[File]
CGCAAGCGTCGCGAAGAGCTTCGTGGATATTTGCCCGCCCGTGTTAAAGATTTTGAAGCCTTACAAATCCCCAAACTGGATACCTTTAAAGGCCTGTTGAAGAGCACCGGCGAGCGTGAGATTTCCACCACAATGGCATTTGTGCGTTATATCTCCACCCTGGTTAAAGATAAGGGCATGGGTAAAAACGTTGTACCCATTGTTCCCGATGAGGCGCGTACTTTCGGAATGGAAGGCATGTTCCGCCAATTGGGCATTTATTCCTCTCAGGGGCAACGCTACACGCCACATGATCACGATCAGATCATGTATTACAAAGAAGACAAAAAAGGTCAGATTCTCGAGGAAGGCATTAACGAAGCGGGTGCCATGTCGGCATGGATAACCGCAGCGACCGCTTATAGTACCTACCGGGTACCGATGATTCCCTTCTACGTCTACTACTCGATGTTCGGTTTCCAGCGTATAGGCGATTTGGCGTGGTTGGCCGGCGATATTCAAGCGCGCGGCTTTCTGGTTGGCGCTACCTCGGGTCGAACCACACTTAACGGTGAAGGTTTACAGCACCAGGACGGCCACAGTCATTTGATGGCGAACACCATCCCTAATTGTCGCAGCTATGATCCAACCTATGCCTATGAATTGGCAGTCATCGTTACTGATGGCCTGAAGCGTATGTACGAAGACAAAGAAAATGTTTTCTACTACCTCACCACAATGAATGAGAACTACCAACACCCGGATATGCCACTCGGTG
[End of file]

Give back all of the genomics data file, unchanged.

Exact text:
CGCAAGCGTCGCGAAGAGCTTCGTGGATATTTGCCCGCCCGTGTTAAAGATTTTGAAGCCTTACAAATCCCCAAACTGGATACCTTTAAAGGCCTGTTGAAGAGCACCGGCGAGCGTGAGATTTCCACCACAATGGCATTTGTGCGTTATATCTCCACCCTGGTTAAAGATAAGGGCATGGGTAAAAACGTTGTACCCATTGTTCCCGATGAGGCGCGTACTTTCGGAATGGAAGGCATGTTCCGCCAATTGGGCATTTATTCCTCTCAGGGGCAACGCTACACGCCACATGATCACGATCAGATCATGTATTACAAAGAAGACAAAAAAGGTCAGATTCTCGAGGAAGGCATTAACGAAGCGGGTGCCATGTCGGCATGGATAACCGCAGCGACCGCTTATAGTACCTACCGGGTACCGATGATTCCCTTCTACGTCTACTACTCGATGTTCGGTTTCCAGCGTATAGGCGATTTGGCGTGGTTGGCCGGCGATATTCAAGCGCGCGGCTTTCTGGTTGGCGCTACCTCGGGTCGAACCACACTTAACGGTGAAGGTTTACAGCACCAGGACGGCCACAGTCATTTGATGGCGAACACCATCCCTAATTGTCGCAGCTATGATCCAACCTATGCCTATGAATTGGCAGTCATCGTTACTGATGGCCTGAAGCGTATGTACGAAGACAAAGAAAATGTTTTCTACTACCTCACCACAATGAATGAGAACTACCAACACCCGGATATGCCACTCGGTG